• Olufeagba, Olugbenga (Svenska handelshögskolan, 2016)
    Economics and Society – 293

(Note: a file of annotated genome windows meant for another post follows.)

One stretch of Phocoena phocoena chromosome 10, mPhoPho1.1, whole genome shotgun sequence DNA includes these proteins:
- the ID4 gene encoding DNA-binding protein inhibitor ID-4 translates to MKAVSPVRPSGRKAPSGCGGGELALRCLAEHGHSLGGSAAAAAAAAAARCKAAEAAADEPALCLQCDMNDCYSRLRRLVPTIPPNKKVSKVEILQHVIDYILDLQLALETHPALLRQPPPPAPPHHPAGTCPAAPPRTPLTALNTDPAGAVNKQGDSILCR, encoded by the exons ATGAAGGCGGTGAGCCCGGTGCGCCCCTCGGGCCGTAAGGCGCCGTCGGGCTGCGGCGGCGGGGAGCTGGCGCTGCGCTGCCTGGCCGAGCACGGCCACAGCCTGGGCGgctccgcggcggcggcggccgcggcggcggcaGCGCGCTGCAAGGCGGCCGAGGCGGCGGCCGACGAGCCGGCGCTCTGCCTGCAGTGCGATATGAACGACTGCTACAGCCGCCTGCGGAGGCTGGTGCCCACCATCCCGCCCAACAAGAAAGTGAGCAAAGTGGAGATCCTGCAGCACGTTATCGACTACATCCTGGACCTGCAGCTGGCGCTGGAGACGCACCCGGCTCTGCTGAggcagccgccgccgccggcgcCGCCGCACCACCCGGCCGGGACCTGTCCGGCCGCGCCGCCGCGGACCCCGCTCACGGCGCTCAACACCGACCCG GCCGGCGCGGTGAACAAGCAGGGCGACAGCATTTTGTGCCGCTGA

Asset price movements play credible role as leading indicator for activity, financial distress and general economic wellbeing, and as such, are closely monitored by investors and policymakers alike. All assets’ prices are expressed in a unit of account, usually the home currency of the jurisdiction in which the asset is domiciled, and the values of these currencies continually vary, depending on the balance of demand and supply. The continuous variation in the value of currencies suggests that, at best, they can only be an inappropriate unit of measure of an asset. This dissertation aims to shed more light on why single currencies are inaccurate units of measure of asset prices. Our first study investigates how the currency of valuation affects the outcome of the return and volatility spillovers between the stock market and the foreign exchange (FX) market. Evidence from our study suggests the presence of exchange rate premium in asset prices, which in turn significantly affects the nature of the relationship between the equity and FX markets when asset prices are measured in an aggregate unit of account rather than pair-wise or single currency. In our second study, we examine the currency effect on the predictability of stock returns in the short term. Although previous studies have concentrated on investigating the factors or models that best predict asset returns, our study investigates the effect of currency of valuation on stock return predictability. Our results suggest that reducing the volatility of the variables by valuing them in an aggregate unit of account improves the predictability of stock returns on the short horizon. Our last study investigates the currency effect on the long-term relationship between the stock market and macroeconomic variables. Our results show evidence of significant changes in the relations between the stock market and macroeconomic variables with the introduction of the aggregate currency factor, marked by reducing the effect of the aggregate currency-denominated US macroeconomic variables on the aggregate currency-denominated stock index. Moreover, the results show that the previously documented relations between the stock market and macroeconomic variables, without accounting for the influence of the currency of valuation, might not necessarily hold when the currency factor is discounted.